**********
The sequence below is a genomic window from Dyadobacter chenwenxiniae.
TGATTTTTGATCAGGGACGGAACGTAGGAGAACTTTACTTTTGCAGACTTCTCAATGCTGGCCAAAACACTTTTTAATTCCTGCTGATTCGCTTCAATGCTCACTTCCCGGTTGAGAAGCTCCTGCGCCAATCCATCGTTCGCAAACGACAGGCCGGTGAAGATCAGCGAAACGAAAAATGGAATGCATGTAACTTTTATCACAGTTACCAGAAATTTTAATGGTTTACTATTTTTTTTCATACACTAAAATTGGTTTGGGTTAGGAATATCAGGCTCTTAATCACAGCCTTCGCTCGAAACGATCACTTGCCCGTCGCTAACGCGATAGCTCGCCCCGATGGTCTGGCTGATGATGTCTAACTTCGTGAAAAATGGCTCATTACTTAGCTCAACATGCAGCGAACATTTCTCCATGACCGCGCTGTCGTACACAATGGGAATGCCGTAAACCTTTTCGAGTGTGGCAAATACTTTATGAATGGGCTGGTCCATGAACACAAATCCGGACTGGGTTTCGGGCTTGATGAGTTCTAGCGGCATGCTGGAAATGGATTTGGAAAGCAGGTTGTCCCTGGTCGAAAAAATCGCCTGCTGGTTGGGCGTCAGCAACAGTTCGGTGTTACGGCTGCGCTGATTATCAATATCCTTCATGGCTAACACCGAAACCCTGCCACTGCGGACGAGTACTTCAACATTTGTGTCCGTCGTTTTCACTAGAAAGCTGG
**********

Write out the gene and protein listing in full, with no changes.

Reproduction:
The sequence below is a genomic window from Dyadobacter chenwenxiniae.
TGATTTTTGATCAGGGACGGAACGTAGGAGAACTTTACTTTTGCAGACTTCTCAATGCTGGCCAAAACACTTTTTAATTCCTGCTGATTCGCTTCAATGCTCACTTCCCGGTTGAGAAGCTCCTGCGCCAATCCATCGTTCGCAAACGACAGGCCGGTGAAGATCAGCGAAACGAAAAATGGAATGCATGTAACTTTTATCACAGTTACCAGAAATTTTAATGGTTTACTATTTTTTTTCATACACTAAAATTGGTTTGGGTTAGGAATATCAGGCTCTTAATCACAGCCTTCGCTCGAAACGATCACTTGCCCGTCGCTAACGCGATAGCTCGCCCCGATGGTCTGGCTGATGATGTCTAACTTCGTGAAAAATGGCTCATTACTTAGCTCAACATGCAGCGAACATTTCTCCATGACCGCGCTGTCGTACACAATGGGAATGCCGTAAACCTTTTCGAGTGTGGCAAATACTTTATGAATGGGCTGGTCCATGAACACAAATCCGGACTGGGTTTCGGGCTTGATGAGTTCTAGCGGCATGCTGGAAATGGATTTGGAAAGCAGGTTGTCCCTGGTCGAAAAAATCGCCTGCTGGTTGGGCGTCAGCAACAGTTCGGTGTTACGGCTGCGCTGATTATCAATATCCTTCATGGCTAACACCGAAACCCTGCCACTGCGGACGAGTACTTCAACATTTGTGTCCGTCGTTTTCACTAGAAAGCTGG